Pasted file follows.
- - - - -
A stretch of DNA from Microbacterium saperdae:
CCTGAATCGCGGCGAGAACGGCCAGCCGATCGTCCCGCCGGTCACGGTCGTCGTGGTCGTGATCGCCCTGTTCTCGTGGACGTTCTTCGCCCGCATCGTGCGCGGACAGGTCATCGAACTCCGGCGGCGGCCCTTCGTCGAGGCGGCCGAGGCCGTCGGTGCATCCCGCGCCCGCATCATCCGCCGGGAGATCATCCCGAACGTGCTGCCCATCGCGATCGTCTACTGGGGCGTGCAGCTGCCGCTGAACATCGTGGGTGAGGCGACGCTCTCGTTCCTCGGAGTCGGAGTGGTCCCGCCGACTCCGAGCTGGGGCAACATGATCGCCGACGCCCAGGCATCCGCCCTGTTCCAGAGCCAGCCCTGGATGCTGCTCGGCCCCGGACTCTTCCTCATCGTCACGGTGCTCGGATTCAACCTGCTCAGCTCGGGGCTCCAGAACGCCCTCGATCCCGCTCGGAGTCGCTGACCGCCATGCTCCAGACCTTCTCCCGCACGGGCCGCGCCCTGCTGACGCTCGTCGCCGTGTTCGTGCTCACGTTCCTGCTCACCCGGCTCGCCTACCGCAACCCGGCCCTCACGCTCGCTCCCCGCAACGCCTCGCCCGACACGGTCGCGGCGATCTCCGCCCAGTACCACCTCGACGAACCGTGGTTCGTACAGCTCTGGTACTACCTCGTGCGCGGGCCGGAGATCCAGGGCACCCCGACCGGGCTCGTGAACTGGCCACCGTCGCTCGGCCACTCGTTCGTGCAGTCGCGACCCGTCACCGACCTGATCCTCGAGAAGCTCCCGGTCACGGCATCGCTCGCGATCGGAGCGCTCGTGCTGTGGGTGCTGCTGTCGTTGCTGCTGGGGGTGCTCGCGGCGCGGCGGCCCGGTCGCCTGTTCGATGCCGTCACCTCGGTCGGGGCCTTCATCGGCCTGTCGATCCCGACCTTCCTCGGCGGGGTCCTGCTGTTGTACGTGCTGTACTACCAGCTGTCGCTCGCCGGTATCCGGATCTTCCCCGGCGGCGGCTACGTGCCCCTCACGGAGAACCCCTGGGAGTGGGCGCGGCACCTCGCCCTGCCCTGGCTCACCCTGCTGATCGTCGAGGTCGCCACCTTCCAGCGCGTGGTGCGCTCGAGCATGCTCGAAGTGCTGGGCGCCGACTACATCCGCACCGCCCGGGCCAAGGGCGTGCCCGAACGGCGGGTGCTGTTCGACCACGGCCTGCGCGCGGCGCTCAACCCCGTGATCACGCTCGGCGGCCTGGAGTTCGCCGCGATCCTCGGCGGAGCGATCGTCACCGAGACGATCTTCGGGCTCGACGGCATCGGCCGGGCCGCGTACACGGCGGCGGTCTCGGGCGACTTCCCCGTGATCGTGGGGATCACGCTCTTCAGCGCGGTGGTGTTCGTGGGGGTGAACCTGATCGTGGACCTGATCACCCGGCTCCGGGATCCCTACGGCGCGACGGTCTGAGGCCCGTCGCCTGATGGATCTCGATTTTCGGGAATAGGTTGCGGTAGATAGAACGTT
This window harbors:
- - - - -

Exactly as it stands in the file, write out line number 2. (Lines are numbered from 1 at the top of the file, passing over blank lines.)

CCTGAATCGCGGCGAGAACGGCCAGCCGATCGTCCCGCCGGTCACGGTCGTCGTGGTCGTGATCGCCCTGTTCTCGTGGACGTTCTTCGCCCGCATCGTGCGCGGACAGGTCATCGAACTCCGGCGGCGGCCCTTCGTCGAGGCGGCCGAGGCCGTCGGTGCATCCCGCGCCCGCATCATCCGCCGGGAGATCATCCCGAACGTGCTGCCCATCGCGATCGTCTACTGGGGCGTGCAGCTGCCGCTGAACATCGTGGGTGAGGCGACGCTCTCGTTCCTCGGAGTCGGAGTGGTCCCGCCGACTCCGAGCTGGGGCAACATGATCGCCGACGCCCAGGCATCCGCCCTGTTCCAGAGCCAGCCCTGGATGCTGCTCGGCCCCGGACTCTTCCTCATCGTCACGGTGCTCGGATTCAACCTGCTCAGCTCGGGGCTCCAGAACGCCCTCGATCCCGCTCGGAGTCGCTGACCGCCATGCTCCAGACCTTCTCCCGCACGGGCCGCGCCCTGCTGACGCTCGTCGCCGTGTTCGTGCTCACGTTCCTGCTCACCCGGCTCGCCTACCGCAACCCGGCCCTCACGCTCGCTCCCCGCAACGCCTCGCCCGACACGGTCGCGGCGATCTCCGCCCAGTACCACCTCGACGAACCGTGGTTCGTACAGCTCTGGTACTACCTCGTGCGCGGGCCGGAGATCCAGGGCACCCCGACCGGGCTCGTGAACTGGCCACCGTCGCTCGGCCACTCGTTCGTGCAGTCGCGACCCGTCACCGACCTGATCCTCGAGAAGCTCCCGGTCACGGCATCGCTCGCGATCGGAGCGCTCGTGCTGTGGGTGCTGCTGTCGTTGCTGCTGGGGGTGCTCGCGGCGCGGCGGCCCGGTCGCCTGTTCGATGCCGTCACCTCGGTCGGGGCCTTCATCGGCCTGTCGATCCCGACCTTCCTCGGCGGGGTCCTGCTGTTGTACGTGCTGTACTACCAGCTGTCGCTCGCCGGTATCCGGATCTTCCCCGGCGGCGGCTACGTGCCCCTCACGGAGAACCCCTGGGAGTGGGCGCGGCACCTCGCCCTGCCCTGGCTCACCCTGCTGATCGTCGAGGTCGCCACCTTCCAGCGCGTGGTGCGCTCGAGCATGCTCGAAGTGCTGGGCGCCGACTACATCCGCACCGCCCGGGCCAAGGGCGTGCCCGAACGGCGGGTGCTGTTCGACCACGGCCTGCGCGCGGCGCTCAACCCCGTGATCACGCTCGGCGGCCTGGAGTTCGCCGCGATCCTCGGCGGAGCGATCGTCACCGAGACGATCTTCGGGCTCGACGGCATCGGCCGGGCCGCGTACACGGCGGCGGTCTCGGGCGACTTCCCCGTGATCGTGGGGATCACGCTCTTCAGCGCGGTGGTGTTCGTGGGGGTGAACCTGATCGTGGACCTGATCACCCGGCTCCGGGATCCCTACGGCGCGACGGTCTGAGGCCCGTCGCCTGATGGATCTCGATTTTCGGGAATAGGTTGCGGTAGATAGAACGTT